When field tests were done it was found to be inconclusive.

    Pollen tested from beehives near to neo-nic`s,, only a millionth of a millionth was found on a pollen grain, this is not enough to give any honeybee an upset stomach rather than kill 80,000 honeybees in my colonies

    If it was neo-nic`s it would be local, within 2 miles, to that area where it is grown, not widespread across continents.

    My colonies are by and where pesticides are used and yet my honeybee colonies are NOT dying.

    The paracitic varroa mite is the key reason for the honeybee demise.

    There is one other phenonmena that kills or saves honeybees but allow the honeybee to control varroa mites.

    I have that answer. It has taken over 20 years of my 33 years beekeeping carear to find.

    John Harding

    • Bill

      First of all there are no studies proving these neurotoxins are safe for bees except the short flawed studies conducted by Bayer. You claim bee declines in France continues when actually there is a significant improvement. Since no one knows if there is such a thing as a safe neonicotinoid dose for honeybees your millionth of a millionth theory doesn’t hold water either. As a beekeeper you should be asking for proof that these products are safe not proof that they are not!

    • Albert

      This is from PMRA’s 2004 conditional registration document on Clothianadin.
      6.2.2 Terrestrial organisms Non-target terrestrial invertebrates
      Clothianidin is very highly toxic to honey bees, with a 48-hour acute oral LD50 of 0.00368 μg a.i./bee (= 3.68 ng a.i./bee). The transformation products TMG, MNG, TZMU and TZNG, however, were of relatively lower toxicity to the honey bees. Field or semi- field studies conducted in Sweden, the United Kingdom, France and Germany as well as in Ontario (Canada) and Minnesota (United States) indicated that there were no significant impacts on honey bees compared with the controls. All of the field/semi-field studies, however, were found to be deficient in design and conduct of the studies and were, therefore, considered as supplemental information only. Moreover, the results of most of the studies indicated that residues of clothianidin, when used as a canola (rapeseed) seed treatment insecticide, were expressed in pollen and nectar of the crop plants (or collected from foraging bees) in concentrations which exceed the measured
      Regulatory Note – REG2004-06 Page 31
      acute oral LD50 to the honey bee. The effects on honey bee hives from chronic/long-term exposure to clothianidin residues are unknown. It should also be noted that clothianidin is very persistent in soil, with high carry-over of residues to the next growing season. Clothianidin is also mobile in soil.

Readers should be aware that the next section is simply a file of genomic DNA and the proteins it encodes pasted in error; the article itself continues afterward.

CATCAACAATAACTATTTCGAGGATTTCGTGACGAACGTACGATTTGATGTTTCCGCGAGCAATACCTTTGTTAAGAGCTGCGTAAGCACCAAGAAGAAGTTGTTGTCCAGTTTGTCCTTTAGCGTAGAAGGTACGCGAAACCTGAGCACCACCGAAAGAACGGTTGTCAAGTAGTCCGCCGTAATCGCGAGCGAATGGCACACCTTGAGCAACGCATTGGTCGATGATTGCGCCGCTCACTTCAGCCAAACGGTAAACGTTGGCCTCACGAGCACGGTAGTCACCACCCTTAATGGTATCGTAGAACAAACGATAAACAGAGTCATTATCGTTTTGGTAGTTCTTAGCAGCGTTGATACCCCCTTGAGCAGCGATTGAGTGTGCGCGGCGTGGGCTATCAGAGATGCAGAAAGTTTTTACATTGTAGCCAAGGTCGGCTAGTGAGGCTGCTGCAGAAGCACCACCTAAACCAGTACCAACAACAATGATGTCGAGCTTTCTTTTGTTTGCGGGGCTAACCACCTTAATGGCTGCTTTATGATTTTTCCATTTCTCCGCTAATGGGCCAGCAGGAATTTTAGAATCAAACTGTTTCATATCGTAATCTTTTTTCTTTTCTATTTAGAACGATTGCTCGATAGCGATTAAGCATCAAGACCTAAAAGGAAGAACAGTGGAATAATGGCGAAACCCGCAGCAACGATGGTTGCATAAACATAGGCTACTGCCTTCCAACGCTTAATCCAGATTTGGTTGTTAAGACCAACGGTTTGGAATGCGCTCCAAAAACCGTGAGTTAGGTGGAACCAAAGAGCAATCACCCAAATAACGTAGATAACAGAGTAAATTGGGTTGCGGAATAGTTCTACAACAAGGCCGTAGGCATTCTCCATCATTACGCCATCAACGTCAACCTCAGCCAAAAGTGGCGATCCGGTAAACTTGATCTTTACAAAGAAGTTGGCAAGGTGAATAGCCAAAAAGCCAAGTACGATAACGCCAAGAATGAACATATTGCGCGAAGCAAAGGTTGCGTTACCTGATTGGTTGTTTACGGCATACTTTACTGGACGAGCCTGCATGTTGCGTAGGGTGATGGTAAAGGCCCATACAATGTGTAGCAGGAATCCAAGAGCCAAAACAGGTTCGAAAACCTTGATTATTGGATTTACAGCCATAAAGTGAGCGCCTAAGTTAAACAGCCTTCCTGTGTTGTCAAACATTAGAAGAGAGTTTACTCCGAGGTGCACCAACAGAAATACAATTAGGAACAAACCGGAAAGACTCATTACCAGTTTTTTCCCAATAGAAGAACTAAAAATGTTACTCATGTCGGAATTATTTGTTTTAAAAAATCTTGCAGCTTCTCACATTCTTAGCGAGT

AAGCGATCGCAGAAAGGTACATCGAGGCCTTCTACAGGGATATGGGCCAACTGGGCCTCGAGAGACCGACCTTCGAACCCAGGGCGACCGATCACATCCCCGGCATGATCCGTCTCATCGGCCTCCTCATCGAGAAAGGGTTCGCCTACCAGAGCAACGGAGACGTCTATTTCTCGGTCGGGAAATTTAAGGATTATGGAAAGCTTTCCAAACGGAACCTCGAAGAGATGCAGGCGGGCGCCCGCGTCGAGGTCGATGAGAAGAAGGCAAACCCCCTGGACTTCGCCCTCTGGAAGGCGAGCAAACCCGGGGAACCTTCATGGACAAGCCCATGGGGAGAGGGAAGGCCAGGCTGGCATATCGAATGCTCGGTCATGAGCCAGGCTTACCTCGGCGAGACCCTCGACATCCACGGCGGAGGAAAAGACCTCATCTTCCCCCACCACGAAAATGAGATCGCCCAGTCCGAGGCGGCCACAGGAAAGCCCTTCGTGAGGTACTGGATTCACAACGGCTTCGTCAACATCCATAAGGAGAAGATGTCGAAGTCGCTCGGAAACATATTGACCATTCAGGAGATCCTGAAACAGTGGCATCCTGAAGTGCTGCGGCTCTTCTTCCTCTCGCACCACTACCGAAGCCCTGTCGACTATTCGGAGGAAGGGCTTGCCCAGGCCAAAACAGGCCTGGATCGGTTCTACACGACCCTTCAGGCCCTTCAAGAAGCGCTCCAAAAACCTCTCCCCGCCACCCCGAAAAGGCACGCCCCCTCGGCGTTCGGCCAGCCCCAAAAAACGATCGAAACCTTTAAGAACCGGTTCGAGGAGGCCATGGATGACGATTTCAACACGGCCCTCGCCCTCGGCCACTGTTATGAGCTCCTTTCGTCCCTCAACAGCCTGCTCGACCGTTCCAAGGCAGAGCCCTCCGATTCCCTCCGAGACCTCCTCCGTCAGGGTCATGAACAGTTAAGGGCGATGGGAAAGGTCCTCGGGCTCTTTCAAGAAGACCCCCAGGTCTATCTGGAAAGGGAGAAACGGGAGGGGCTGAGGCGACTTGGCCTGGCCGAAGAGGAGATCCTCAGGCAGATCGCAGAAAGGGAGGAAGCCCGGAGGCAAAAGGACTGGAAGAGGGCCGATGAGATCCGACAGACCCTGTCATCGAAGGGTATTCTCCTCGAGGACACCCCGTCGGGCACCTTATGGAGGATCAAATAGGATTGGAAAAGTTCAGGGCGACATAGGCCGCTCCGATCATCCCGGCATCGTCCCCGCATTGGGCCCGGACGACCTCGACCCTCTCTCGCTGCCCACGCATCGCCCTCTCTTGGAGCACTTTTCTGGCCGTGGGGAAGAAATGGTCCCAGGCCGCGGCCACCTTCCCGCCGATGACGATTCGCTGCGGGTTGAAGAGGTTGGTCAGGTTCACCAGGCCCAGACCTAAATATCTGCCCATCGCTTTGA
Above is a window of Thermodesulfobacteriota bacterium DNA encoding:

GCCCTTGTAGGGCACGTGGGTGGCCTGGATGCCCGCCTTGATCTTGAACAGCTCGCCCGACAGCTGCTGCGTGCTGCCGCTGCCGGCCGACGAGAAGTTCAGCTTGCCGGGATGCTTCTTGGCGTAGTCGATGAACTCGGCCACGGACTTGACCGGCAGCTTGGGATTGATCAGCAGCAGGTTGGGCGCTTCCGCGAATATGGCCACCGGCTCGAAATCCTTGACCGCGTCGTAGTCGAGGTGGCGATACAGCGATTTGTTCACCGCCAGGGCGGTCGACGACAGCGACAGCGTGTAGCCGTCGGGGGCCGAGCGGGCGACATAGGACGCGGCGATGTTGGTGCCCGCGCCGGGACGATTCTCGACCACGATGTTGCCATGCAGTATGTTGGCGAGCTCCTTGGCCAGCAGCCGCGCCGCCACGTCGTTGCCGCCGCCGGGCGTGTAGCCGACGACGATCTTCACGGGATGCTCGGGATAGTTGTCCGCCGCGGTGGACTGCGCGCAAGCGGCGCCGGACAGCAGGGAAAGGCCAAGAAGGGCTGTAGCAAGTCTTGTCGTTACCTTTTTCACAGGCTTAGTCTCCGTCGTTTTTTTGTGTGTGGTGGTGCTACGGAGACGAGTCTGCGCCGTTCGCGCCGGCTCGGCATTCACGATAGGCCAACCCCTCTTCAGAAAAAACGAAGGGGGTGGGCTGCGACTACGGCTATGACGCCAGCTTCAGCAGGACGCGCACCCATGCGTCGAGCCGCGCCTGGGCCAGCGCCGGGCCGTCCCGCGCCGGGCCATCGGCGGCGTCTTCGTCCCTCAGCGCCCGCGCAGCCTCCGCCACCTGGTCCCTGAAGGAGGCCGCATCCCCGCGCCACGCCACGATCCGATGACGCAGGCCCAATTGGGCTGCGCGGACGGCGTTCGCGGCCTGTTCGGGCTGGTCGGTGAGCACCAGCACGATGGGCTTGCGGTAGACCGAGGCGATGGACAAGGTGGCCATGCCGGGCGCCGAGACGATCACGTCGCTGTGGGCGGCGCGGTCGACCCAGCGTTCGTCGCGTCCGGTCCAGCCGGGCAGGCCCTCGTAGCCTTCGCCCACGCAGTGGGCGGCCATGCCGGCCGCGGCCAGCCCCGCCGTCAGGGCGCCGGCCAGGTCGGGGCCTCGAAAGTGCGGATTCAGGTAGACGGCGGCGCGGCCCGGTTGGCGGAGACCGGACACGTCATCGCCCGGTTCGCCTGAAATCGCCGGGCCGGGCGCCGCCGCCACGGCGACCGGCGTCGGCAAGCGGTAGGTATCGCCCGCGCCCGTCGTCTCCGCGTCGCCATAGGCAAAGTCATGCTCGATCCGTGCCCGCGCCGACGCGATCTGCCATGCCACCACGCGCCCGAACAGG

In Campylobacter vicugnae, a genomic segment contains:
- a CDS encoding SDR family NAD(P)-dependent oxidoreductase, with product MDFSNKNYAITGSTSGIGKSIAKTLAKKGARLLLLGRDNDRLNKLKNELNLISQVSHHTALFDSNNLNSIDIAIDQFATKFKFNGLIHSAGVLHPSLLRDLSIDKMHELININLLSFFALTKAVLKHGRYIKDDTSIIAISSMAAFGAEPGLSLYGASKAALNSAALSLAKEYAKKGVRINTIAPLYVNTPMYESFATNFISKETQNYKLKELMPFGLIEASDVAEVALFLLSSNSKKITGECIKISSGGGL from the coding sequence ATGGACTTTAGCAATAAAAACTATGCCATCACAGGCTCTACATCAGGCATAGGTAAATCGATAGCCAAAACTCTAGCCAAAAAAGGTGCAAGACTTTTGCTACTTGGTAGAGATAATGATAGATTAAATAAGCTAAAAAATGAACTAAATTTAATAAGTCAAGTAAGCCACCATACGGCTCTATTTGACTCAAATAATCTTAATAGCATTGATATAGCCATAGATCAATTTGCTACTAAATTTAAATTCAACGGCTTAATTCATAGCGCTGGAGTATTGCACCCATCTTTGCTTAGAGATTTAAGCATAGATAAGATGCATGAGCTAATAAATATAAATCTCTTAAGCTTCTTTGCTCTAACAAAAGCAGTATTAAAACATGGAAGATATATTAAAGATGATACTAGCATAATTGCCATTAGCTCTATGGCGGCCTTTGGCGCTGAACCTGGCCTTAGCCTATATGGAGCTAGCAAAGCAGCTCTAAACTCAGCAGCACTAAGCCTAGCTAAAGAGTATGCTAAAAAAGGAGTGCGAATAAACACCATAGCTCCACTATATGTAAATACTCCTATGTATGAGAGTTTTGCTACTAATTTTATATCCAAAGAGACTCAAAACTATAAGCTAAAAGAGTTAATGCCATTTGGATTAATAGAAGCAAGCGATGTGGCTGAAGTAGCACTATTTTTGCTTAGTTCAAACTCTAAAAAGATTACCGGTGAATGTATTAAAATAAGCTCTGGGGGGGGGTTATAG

Given the foregoing, the risk that clothianidin seed treatment may pose to honey bees and other pollinators cannot be fully assessed, owing to the lack of sufficient information and data. Clothianidin may pose a risk to honey bees and other pollinators, if exposure occurs via pollen and nectar of crop plants grown from treated seeds.
      1 adult honeybee weighs approx 100mg so with a 3.68ppb LD50, 1 single gram would kill 25 metric tonnes of bees or 250,000,000.

      • Paul Yanko

        The complete document containing the data quoted above can be downloaded in PDF format via the following URL –


        WP web ed

  • deb

    I don’t have the technical background of the other commenters, I don’t farm or beekeep. But I am a concerned citizen. I find the last sentence of the story particularly disturbing

    “If there are issues with the neonics causing issues in the soil … then definitely the (beekeeping) industry is concerned about that.”
    Shouldn’t the entire food industry be concerned? They make it sound like ‘beekeepers would be concerned’, but if I remember my grade school teachings, bees pollinate an awful lot of food producing crops. If they all die, don’t we follow?

    • “If they all die, don’t we follow?”


      In fact, honey bees are not even native to North America. They did not exist in N. America until Europeans brought them here. Plants still got pollinated.

      • Ian: Bumblebees and other pollinators are dying off as well.
        Albert Einstein was quoted as saying:” If the bees diasppear from the surface of the earth, man would have no more than four years to live.
        No more bees, no more pollination…no more men.”
        However, I did read somewhere that they hand pollinate now where they wiped out their pollinators.